“Would you kill a thousand to save a hundred then?” She pressed on, without pity. “If the alternative would be to do nothing and let everyone die, could you do that? Would you be capable of killing many to save the few that are left?”

My throat felt dry and I swallowed, thinking of my answer. “You’re talking about real people. With lives, with mothers, siblings, maybe children...”

“Yes. And if you do nothing, they will all die,” Suzy continued in her same, even tone. Her face was emotionless now, but she questioned me relentlessly.

“Just because they’re going to die doesn’t make killing people alright!” I whispered angrily, almost letting my voice slip higher than it should. We were lucky no one was sitting close to us.

“If you want to save lives, Cody, then you need to be ready to make sacrifices. And if you don’t, then you have to accept their deaths as inevitable. If you remain in denial about that fact, then you will only accomplish what you already have so far in your journey: NOTHING.”

I opened my mouth to reply, but couldn’t. After an agonizing pause, I closed my mouth awkwardly and glared at her. We both sat on each side of the booth, looking at each other without saying a word.

“Can I get you two anything else?” Asked a voice in front of our table, surprising me. The one who asked that question was another waitress, this one had long, black hair and bags under her eyes like she hadn’t slept for a week. She was carrying a pot of coffee like it weighed a million tons and her eyes were not even looking at us, instead fixed in a thousand-yard stare at nothing in particular.

“Another cheeseburger, please!” Suzy smiled enthusiastically. “They’re really great!”

“Ok,” said the new waitress, looking now intently at the floor. She made no notes on her tattered little notepad tucked inside her pocket. “And you?” She asked, turning her head vaguely in my direction while still avoiding eye contact.

“Umm… Nothing for me, thanks.” I replied. There was a moment of awkward silence, so I nervously added. “Umm, I’m guessing you had a long shift?”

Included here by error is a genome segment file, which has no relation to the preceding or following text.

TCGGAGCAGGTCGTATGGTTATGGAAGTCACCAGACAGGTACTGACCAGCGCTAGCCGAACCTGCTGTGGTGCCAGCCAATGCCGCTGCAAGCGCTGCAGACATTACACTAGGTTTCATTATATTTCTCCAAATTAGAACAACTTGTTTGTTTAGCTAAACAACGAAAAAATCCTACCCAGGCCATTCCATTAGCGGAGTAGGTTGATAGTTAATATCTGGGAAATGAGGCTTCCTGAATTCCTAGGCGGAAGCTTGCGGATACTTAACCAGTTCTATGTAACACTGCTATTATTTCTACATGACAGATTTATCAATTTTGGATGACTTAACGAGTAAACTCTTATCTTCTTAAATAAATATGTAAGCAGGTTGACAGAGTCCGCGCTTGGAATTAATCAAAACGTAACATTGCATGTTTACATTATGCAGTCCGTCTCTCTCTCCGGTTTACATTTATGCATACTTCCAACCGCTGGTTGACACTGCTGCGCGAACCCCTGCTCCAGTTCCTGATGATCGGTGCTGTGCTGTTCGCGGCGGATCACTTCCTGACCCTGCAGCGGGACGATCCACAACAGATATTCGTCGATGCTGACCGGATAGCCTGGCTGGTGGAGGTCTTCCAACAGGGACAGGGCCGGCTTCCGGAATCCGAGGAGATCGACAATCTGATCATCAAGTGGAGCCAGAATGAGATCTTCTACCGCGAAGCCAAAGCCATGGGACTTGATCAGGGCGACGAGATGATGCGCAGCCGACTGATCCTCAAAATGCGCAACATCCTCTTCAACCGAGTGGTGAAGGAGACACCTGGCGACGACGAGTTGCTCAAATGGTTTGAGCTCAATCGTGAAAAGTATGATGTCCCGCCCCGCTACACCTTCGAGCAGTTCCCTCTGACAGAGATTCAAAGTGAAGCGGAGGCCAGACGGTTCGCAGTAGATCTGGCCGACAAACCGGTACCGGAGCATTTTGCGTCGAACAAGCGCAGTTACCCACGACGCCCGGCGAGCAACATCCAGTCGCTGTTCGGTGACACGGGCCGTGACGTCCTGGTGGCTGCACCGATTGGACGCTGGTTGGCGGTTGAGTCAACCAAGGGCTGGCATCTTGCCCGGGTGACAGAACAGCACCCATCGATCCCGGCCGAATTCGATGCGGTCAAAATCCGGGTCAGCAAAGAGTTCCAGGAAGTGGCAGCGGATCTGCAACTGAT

“It just started right now,” she replied, addressing the corner of the table. “Tracy left five minutes ago. Left me a message for me to tell you two.”

“Oh,” I said. Tracy, I suppose, was the blonde waitress with the motor mouth. I looked around at the diner and, true enough, she was nowhere in sight. “What was the message.”

The tired-looking waitress looked at the ceiling for a moment, deep in thought. “I forgot,” she replied, eventually.

“You forgot?” I repeated, dumbfounded.

“Sorry,” said said, looking down at the floor again. The awkward silence continued for way too long, before she added. “I’ll go get your cheeseburger then.”

And she left, shuffling listlessly as if walking to her grave.

“Is she alright?” I whispered, more a rhetorical question than anything.

“Concerned? About someone you’ve just met?” Whispered back Suzy, smiling amusedly at me.

“Nothing wrong with caring about people.” I muttered back, frowning back at Suzy, who only smiled wider. I tapped my fingers on the table surface, deep in thought, before continuing, “but... I admit. You do have a point.”

“Oh?” Suzy kept her smile in place, lifting one eyebrow quizzically.

“It’s too naive of me to think I can solve everything cleanly, without any hardship,” I said, tapping insistently at the table, as if it was to blame for my situation. “I’m not about to go on a killing spree or anything, but… I’m willing to listen to you. And open my options.”

“That’s good news!” Suzy smiled, replacing her grin with an expression that seemed almost proud.

I let out a sigh of resignation. “Alright. Let’s go meet that suicide cult you mentioned.”

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Mike Spivak